attributed to ocean warming due to forcing by greenhouse gases. It is worth noting that the
impact of SST warming on cyclone activity is not only related to the magnitude of SST change but also associated with the SST change pattern.
Role of SST in the intensification of cyclones: Recent observations indicate that cyclones in
the north Indian Ocean are now exhibiting rapid intensification, intensifying by more than 50
knots in just 24 hours, in response to SSTs much higher than 30°C, prominently due to the
rapid warming in the region. From 2000 onwards, the frequency of cyclones undergoing
rapid intensification in the north Indian Ocean has increased. The percentage of cyclones
undergoing rapid intensification in the north Indian Ocean is higher (38%) than the cyclones
in the northwest Pacific Ocean, where this rate is 22%.
Due to the eastward shift of the cyclogenesis location in the Bay of Bengal, the cyclones are now travelling for a long time over the ocean and drawing more of the thermal energy released from the warm ocean waters, thereby enhancing the chances of developing into a very severe cyclone with
intensity greater than 65 knots.
Ocean heat content: Besides the SST, the ocean heat content also regulates the TC intensity, particularly for slowly moving TCs. The intensity of cyclones in the north Indian Ocean is governed not only by the SSTs but also by the high ocean heat content and warm ocean subsurface. Ocean heat content acts as an essential parameter governing the life cycle and intensity of cyclones in the north Indian Ocean. High ocean heat content implies a warmer upper ocean, which helps cyclones sustain or intensify due to the uninterrupted supply of sensible and latent heat fluxes from the ocean surface to the atmosphere.
Rapid global temperature increase has made cyclone forecasting further challenging.
According to scientists, it is vital to garner critical information associated with ocean warming
to assess the cyclone impact and management and to develop a cyclone-resilient society.
Loss and Damage from cyclones on the East Coast of India
The Bay of Bengal (BoB) accounts for an average of 5–6 cyclones among the world’s
tropical cyclones (TC) each year. Though this is a low number, TCs in the BoB basin result in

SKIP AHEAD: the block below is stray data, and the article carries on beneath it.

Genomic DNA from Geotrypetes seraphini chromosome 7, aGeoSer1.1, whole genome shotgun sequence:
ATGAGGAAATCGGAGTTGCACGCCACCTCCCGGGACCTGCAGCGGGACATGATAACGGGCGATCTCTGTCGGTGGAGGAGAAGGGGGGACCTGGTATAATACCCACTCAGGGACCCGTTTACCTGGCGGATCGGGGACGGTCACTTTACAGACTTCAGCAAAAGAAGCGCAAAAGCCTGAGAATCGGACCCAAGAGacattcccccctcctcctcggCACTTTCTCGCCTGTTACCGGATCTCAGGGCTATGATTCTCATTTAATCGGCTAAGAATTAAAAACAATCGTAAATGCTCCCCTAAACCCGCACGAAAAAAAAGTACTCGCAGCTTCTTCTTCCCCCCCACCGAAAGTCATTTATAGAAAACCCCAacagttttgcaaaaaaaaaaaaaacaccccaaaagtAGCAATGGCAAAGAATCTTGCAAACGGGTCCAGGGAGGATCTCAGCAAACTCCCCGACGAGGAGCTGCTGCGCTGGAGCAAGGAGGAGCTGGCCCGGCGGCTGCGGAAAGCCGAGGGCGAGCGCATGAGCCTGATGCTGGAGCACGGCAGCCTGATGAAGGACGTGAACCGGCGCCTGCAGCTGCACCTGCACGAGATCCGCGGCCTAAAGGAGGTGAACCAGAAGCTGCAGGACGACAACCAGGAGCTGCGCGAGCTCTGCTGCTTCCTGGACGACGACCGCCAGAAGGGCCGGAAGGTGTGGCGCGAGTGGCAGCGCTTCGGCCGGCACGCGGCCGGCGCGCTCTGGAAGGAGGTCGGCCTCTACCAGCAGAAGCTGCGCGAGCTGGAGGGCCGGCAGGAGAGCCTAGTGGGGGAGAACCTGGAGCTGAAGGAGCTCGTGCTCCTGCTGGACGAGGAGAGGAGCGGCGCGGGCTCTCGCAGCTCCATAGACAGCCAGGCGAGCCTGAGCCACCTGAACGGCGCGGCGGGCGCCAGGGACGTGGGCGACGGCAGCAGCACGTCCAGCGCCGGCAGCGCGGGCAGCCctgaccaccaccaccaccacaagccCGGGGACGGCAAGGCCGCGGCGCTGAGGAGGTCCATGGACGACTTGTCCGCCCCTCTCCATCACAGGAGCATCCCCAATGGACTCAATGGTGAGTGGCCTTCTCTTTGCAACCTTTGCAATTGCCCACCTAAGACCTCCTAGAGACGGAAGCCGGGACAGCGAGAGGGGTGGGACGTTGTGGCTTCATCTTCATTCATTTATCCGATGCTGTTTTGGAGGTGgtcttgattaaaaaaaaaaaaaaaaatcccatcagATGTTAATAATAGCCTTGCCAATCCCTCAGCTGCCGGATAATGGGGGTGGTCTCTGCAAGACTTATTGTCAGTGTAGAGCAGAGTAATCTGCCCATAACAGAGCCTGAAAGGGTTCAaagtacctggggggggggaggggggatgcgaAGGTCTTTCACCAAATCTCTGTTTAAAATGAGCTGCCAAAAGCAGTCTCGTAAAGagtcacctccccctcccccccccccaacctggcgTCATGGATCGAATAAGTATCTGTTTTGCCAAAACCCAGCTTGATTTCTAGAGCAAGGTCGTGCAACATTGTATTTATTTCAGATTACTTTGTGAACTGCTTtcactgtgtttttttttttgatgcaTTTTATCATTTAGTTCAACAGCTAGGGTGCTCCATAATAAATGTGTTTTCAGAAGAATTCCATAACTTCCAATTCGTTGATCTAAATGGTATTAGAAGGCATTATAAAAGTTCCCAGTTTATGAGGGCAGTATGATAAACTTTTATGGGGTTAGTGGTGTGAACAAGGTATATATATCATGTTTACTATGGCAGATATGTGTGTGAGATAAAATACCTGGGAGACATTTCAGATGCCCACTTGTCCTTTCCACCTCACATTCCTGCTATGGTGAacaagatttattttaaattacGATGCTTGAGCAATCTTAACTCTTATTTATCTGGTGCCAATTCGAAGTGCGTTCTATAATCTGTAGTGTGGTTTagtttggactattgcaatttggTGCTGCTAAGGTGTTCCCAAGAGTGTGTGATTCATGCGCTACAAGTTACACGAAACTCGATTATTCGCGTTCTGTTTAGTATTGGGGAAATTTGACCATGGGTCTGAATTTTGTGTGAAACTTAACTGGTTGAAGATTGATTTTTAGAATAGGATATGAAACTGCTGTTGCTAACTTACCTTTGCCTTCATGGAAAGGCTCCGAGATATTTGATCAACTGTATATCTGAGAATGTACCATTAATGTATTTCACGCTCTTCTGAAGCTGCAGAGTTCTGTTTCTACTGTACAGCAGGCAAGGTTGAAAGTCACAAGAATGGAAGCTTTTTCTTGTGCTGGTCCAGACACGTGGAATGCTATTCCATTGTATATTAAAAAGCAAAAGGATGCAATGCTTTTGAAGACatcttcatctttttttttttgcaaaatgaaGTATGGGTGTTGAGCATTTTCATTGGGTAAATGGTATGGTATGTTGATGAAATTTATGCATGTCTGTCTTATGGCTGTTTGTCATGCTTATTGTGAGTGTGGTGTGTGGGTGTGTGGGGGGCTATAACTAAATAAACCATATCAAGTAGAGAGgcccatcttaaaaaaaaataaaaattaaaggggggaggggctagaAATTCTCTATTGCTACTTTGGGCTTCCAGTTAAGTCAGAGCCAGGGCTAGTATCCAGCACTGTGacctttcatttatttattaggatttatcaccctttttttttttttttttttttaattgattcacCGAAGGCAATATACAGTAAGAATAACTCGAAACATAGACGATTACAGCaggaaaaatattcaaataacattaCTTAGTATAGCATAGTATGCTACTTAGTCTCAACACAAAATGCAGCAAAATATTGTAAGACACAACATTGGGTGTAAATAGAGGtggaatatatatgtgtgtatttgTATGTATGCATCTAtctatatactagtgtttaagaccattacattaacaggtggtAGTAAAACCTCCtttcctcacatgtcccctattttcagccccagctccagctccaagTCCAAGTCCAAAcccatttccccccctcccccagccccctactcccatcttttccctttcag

a massive death toll compared to other regions. Intense tropical cyclones possess
destructive characteristics attributable to their mighty surface-level winds, extensive
precipitation, and the resulting storm surge. Consequently, they can inflict significant harm
upon agriculture, properties, and livelihoods, resulting in substantial economic losses.
Read more: Does Chennai need a climate action plan?
The Bay of Bengal hosts more cyclones than the Arabian Sea on account of favourable
geographical and atmospheric conditions. Cyclone Fani in 2019 caused an estimated
economic loss amounting to INR 12,000 crores (US$1.6 billion) and damaged more than five
hundred thousand houses within the coastal districts of Orissa. Cyclone Phailin in 2013
caused an approximate economic loss of INR 89,020 million (US $1.16 billion). It has been
estimated that financial loss was nearly INR 8000 crores (US$1.1 billion) during the Odisha
cyclone in 1999.
Cyclone Amphan was yet another powerful cyclone that tore through West Bengal, causing
damage of 1 trillion rupees ($13 billion) to infrastructure and crops.
As Andhra Pradesh faced the wrath of Cyclone Michaung, let us look at the history of cyclonic
storms ravaging the southern coastal state. As per IMD, altogether, 184 cyclones of all
categories, including depressions, crossed the coast from 1891 to 2019. The state is at risk
of at least one cyclone each year on an average and maximum during October and
Cyclones with moderate to severe intensity occur every two to three years, which
results in huge damage to the state. According to the state government, 2.9 million people
are vulnerable to cyclones, as 3.3 million people are located within 5 km of the coastline.
Since 1975, the state has faced more than 60 cyclones. In the past 40 years, there may not
have been a single year in which the state did not experience either a storm, a cyclone, or
heavy rains and floods.
[This article is based on a press release by Climate Trends and has been published here with minimal edits. Climate Trends is a research-based consulting and capacity building initiative that aims to
bring greater focus on issues of environment, climate change and sustainable development.
They specialise in developing comprehensive analyses of complex issues to enable effective
decision making in the private and public sector.]
- Climate change, warmer oceans could have made Cyclone Nivar more intense
- Sustainability as a solution for climate change in Chennai and beyond